In front of a Rose Garden crowd that felt asleep for much of the night, the Blazers got their third straight win, and first consecutive home win of the season, downing the Bulls 102-94. This was almost certainly the Blazers’ most complete game of the season: they led at the half, got strong contributions from bench players Jared Jeffries and Ronnie Price, and saw all starters score double digits. As Ronnie Price’s ankle gets better, and as Terry Stotts learns how best to use Jared Jeffries, Portland fans may see more of these veteran-heavy rotations that allow some relatively stable minutes of rest for the starters.
Even with that bench play, LaMarcus Aldridge played 40 strong minutes, posting 18 points and 13 rebounds against the Bulls’ stout frontcourt. Nic Batum provided his now-typical third quarter fireworks, Wes Matthews bulldozed his way to 21 points, and Damian Lillard scored 16. For the Bulls, team balance and Joakim Noah were the story: Noah posted 16 points, 15 rebounds and 8 assists in an effort that would probably yield a triple-double on better team-shooting nights.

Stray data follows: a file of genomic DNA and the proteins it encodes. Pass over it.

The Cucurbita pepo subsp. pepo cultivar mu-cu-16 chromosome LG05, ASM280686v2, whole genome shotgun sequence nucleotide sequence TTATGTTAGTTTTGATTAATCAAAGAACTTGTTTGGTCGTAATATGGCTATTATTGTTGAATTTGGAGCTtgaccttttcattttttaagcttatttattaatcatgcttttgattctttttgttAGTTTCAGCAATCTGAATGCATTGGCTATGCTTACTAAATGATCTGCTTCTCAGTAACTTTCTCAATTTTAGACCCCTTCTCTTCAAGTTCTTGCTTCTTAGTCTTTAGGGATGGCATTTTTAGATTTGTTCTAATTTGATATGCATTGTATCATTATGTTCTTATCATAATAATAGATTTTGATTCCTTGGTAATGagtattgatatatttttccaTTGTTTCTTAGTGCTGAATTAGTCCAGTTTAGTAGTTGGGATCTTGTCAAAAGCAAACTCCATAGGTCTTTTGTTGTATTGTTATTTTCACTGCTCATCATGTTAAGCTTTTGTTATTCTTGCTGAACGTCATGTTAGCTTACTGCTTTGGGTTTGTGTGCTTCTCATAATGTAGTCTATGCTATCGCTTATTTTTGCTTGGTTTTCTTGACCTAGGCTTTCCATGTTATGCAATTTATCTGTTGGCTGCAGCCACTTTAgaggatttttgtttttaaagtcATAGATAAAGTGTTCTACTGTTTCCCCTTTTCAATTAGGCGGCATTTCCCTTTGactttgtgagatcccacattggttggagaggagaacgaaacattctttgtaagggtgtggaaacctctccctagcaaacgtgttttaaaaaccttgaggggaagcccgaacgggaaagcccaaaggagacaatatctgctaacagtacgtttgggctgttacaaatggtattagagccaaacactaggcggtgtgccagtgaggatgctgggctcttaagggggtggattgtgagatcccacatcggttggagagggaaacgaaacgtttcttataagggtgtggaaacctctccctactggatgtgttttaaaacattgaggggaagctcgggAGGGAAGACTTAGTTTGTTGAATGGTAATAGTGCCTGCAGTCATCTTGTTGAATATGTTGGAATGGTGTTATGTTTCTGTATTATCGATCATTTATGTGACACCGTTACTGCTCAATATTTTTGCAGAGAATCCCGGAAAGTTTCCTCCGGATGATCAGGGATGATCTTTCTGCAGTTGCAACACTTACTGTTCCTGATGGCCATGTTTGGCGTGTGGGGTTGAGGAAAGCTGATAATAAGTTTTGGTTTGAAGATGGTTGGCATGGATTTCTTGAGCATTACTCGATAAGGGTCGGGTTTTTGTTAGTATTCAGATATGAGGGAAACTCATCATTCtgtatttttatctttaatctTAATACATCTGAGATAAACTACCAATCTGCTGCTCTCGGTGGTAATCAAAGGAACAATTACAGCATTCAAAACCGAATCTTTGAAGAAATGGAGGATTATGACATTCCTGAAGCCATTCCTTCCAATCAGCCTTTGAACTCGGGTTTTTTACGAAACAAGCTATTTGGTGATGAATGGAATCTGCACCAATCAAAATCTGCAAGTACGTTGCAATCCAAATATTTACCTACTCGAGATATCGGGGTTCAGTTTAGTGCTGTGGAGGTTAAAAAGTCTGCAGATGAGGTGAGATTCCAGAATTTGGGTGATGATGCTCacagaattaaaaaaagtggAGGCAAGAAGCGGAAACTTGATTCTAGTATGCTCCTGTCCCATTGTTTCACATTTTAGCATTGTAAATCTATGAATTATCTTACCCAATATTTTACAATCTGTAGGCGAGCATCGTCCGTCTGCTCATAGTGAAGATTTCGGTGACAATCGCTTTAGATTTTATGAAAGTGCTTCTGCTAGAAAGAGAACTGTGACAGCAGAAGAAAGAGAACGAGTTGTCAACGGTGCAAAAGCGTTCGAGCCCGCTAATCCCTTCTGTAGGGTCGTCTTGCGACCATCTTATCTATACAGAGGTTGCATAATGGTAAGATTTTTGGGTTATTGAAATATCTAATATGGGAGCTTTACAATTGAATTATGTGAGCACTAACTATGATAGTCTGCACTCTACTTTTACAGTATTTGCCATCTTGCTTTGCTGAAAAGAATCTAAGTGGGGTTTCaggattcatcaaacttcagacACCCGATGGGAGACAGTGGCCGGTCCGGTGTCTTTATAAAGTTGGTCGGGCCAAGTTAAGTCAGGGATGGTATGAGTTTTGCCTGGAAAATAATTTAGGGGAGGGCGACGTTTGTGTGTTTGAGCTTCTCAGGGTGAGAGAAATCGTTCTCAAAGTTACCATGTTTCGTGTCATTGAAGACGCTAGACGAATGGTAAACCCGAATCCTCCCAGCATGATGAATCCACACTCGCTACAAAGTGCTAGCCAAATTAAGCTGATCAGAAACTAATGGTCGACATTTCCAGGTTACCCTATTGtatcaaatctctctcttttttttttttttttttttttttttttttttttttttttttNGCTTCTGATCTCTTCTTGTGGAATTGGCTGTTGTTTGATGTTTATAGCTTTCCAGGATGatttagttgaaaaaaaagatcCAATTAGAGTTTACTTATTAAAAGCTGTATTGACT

In fun not-really-news, Damian Lillard dunked on an uncontested possession to close the game, and had words with a few Bulls afterwards regarding the faux pas. This led to probably my favorite Terry Stotts moment of the year, when he got a little salty in his postgame presser after being asked about the dunk. After dealing with that question, you can see him transition back into full Stottsisms and praising the efforts of the bench:
Video note: Begging your pardon, but until I can figure out what’s up with my embed mechanism, you’ll see these best by clicking through.
Here’s Damian talking about the play. I find this interesting only because of how hilariously unbelievable it is that he “didn’t know what to do with the ball,” and also for the fact that his teammates apparently advised him not to repeat the mistake:
Lots to love there. Apparently, Damian Lillard’s response to people “running at him” is to just dunk the ball. That’s a solid instinct for an NBA player, I’d hazard.
Finally, here’s Ronnie Price talking about the bench’s role as he sees it, and their struggles—or lack thereof—so far this season.